During my years in the compressed air industry I have been fortunate to travel the world to exotic locations and beautiful places for work on air compressors. I hope you enjoy hearing about some of my experiences and adventures.
Thursday, July 28, 2011
Diving with Sharks in Palau
On my first trip to Palau I was installing a low pressure compressed air system to drive the Nitrox SCUBA tank filling system on the Palau Aggressor live aboard dive boat. One morning I listened to Captain Buck Beasley give the dive briefing for Blue Corner; one of the most famous dive spots in the world. Buck was telling the divers that they would hook off on a ledge and "fly" in the current and those who wanted close up pictures of sharks should breathe slowly because the sharks do not like bubbles. Everyone left in the dive skiff and I was alone on the live aboard ready to install the electric power in the starboard generator room with live power because the port generator had a problem.
I had wires and a screwdriver in my hands and was barefoot in a pair of shorts and no shirt when I looked down and realized I was standing in a pool of sweat on the aluminum deck. I decided that, since I was at risk of electrocution in the diving mecca of the world and had not been in the water yet, that I should cool off my body temperature and go diving. We were anchored in Turtle Cove so I rounded up some gear to go snorkeling and jumped in. I swam toward shore and was in about 50 to 60 feet of water with beautiful columns of coral covered in growth. After about 30 minutes of swimming down and enjoying the sites, what looked like about a 5 or 6 foot Black Tip shark got right in front of me. I remembered what Buck said so I blew bubbles as hard as I could out of my snorkel. The shark took off and I thought "this is great - I can scare off sharks".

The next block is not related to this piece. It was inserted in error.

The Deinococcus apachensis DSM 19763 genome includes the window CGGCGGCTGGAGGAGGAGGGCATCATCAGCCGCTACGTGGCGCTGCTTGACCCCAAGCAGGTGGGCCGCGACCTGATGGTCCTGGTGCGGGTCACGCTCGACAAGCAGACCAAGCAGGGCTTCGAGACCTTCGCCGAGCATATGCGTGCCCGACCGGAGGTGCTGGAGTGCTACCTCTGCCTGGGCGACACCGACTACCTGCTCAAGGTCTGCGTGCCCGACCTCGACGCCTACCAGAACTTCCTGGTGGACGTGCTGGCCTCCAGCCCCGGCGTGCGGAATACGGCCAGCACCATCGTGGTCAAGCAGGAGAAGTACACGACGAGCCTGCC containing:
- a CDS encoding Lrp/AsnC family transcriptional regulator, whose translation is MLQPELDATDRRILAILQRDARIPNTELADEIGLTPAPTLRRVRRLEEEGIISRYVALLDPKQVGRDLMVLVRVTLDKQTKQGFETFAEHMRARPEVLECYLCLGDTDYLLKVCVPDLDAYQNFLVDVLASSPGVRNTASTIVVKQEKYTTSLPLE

After another 30 minutes or so the same shark got right in front of me again but this time, when I blew bubbles, he just quivered. I slowly turned to swim away but about 2 feet behind my head was an open mouth big enough to swim into. The 5 or 6 footer went to get mommy! I tried not to move and did not make eye contact. I "willed" myself to the surface and "willed" myself to the boat. I was very relieved to get back to work in the generator room.
Two weeks later I was back home and went to lunch with Tom Mount from IANTD in Miami Shores. I was telling him about my swim with sharks and he was listening intently. Tom is a very experienced diver and I was a bit embarrassed but when I finished I said "you may think I am a chicken but that scared me". Tom said "No, no you don't understand. Juvenile Bull sharks look like Black Tips. You were swimming with Bull sharks and I can't believe you lived to tell about it."